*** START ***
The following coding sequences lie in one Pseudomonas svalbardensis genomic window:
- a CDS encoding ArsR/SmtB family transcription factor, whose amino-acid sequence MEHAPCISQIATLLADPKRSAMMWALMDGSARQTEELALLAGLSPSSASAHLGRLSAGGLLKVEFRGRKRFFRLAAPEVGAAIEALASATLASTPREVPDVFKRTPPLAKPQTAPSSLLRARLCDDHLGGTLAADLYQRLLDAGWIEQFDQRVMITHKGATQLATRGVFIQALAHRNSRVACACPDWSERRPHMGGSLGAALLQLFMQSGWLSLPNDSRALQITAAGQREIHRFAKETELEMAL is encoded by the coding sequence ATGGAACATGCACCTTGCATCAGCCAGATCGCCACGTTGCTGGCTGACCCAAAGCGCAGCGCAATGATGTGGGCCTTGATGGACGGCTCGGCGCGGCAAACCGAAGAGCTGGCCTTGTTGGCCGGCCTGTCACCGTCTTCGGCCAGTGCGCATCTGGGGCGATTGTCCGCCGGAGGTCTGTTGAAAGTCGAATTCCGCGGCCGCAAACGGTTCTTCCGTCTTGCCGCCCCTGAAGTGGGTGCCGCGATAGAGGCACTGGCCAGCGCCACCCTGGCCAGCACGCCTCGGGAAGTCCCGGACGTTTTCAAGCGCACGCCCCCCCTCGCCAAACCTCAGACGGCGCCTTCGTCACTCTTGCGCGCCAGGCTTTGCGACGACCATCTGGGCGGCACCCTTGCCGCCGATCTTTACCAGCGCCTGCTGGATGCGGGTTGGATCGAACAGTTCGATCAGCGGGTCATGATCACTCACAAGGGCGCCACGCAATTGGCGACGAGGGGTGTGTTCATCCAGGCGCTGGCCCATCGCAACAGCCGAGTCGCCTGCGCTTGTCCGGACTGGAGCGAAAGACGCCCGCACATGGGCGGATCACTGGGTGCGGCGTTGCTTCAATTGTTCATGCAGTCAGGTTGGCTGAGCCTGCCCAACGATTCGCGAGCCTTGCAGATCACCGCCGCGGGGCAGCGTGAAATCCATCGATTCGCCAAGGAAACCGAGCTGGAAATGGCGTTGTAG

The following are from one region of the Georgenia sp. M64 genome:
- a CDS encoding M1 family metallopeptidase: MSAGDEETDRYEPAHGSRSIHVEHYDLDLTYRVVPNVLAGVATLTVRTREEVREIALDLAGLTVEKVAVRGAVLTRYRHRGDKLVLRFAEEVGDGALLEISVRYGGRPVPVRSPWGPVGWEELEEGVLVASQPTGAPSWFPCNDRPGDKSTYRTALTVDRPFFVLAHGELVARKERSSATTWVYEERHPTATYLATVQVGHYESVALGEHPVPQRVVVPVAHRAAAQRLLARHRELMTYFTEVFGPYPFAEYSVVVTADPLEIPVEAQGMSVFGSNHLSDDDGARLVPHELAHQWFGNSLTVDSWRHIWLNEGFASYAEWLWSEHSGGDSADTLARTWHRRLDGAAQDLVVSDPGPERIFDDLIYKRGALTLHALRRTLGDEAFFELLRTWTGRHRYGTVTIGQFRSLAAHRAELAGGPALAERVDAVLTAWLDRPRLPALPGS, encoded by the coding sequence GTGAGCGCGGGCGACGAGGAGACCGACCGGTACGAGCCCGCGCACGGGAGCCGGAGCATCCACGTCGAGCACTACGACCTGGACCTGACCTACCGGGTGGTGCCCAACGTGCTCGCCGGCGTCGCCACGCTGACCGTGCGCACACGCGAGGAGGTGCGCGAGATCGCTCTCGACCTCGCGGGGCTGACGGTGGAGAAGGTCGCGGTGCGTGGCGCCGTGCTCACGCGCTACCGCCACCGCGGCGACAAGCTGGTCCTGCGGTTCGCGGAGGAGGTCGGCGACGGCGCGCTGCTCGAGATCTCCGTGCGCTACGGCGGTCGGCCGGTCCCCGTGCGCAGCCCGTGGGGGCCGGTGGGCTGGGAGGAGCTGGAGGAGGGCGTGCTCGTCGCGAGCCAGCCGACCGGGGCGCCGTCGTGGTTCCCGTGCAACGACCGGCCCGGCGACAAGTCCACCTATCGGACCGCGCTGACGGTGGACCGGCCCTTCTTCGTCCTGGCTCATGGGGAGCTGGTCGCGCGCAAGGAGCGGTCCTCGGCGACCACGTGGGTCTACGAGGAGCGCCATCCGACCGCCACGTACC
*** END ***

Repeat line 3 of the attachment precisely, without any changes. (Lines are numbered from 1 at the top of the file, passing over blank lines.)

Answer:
The following are from one region of the Georgenia sp. M64 genome: